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Worlds of Design: The Lost Art of Running Away

How often does an adventuring party avoid an encounter, even run away from one? This used to be common in earlier versions of the game, but less so now. What changed?

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Picture courtesy of Pixabay.
Run away, run away!” King Arthur, fleeing the carnivorous rabbit in Monty Python and the Holy Grail

Do you ever have your character run away in video games? In most video games, because there's the "save game" mode, there's no incentive to run away. Try to beat the enemy, and if that doesn't work, respawn and either try again or wait until you're stronger. You can't do that as easily in tabletop role-playing games, where if you die, you die. (Well, most of the time . . .)

On the other hand, players from my campaign have been struck by how seldom other gaming groups actually gather intelligence, or run away. They'd learned not to fight every fight, not to jump on every random encounter, not to push beyond their limits while relying on the GM to bail them out. Fighting every encounter becomes habit with some players, to the point that they may characterize a too-tough encounter a GM failure, not their failure to recognize when they should bail out (or not even start a fight).

This is exacerbated by GMs who, if players won't take on an encounter NOW, will not let them take it on later when they're better prepared. In my opinion, this encourages foolish choices in a tactical-style game. It's OK when you play a storytelling game, where characters aren't really in danger unless the story requires it.

Perhaps another reason why running away is uncommon, is that there's work involved. Avoiding a too-tough encounter requires good scouting as well as good intelligence-gathering (such as interrogating prisoners). But poor scouting is not confined to RPGs; it was a characteristic of many ancient and medieval armies. Entire armies could be ambushed because of poor scouting (as Romans at Lake Trasimene by Hannibal). Roman and Macedonian armies at the Battle of Cynoscephalae marched along with a ridge in between, unaware of their immediate proximity despite earlier skirmishes near Pherae, until someone went atop the ridge and spotted the enemy.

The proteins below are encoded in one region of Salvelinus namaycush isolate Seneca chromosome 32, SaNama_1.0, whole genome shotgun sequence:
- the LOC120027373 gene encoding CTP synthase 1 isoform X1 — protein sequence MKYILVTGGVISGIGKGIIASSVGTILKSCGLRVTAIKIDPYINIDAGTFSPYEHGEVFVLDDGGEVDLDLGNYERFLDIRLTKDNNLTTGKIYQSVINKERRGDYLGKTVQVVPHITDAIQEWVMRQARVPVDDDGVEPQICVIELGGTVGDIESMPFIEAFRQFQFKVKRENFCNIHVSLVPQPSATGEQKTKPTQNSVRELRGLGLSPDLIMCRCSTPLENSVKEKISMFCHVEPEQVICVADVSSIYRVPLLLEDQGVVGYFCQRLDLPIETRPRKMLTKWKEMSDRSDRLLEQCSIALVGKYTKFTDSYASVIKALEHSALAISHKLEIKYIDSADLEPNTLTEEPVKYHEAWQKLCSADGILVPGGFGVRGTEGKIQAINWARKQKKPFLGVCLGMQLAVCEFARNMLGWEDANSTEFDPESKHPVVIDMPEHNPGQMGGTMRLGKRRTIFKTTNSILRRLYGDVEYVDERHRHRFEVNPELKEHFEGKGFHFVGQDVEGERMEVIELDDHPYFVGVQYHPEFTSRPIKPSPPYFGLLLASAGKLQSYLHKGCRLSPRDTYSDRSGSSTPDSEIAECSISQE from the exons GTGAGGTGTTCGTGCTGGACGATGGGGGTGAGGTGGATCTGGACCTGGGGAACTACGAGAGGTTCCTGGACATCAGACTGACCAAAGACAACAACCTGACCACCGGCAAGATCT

I think part of succeeding, in military terms especially, should be knowing when NOT to fight. Think about combat odds from "Always tell me the Odds." If you recognize how dangerous combat can be, and avoid the most dangerous when you can ("run away"), you're actually helping out your GM, who has the difficult task of making combat feel dangerous without making it too dangerous!

Of course, in earlier editions of the game, one of the most exciting adventures was where you got lost. Then it's extra smart to avoid fighting. Perhaps if parties got lost more often, they’d be less in the habit of fighting everything. So what can a GM do to encourage players to avoid fighting what they should not?
  • Emphasize the mission. A random encounter along the way may be worth avoiding simply because it doesn't move the mission forward. Which brings us to...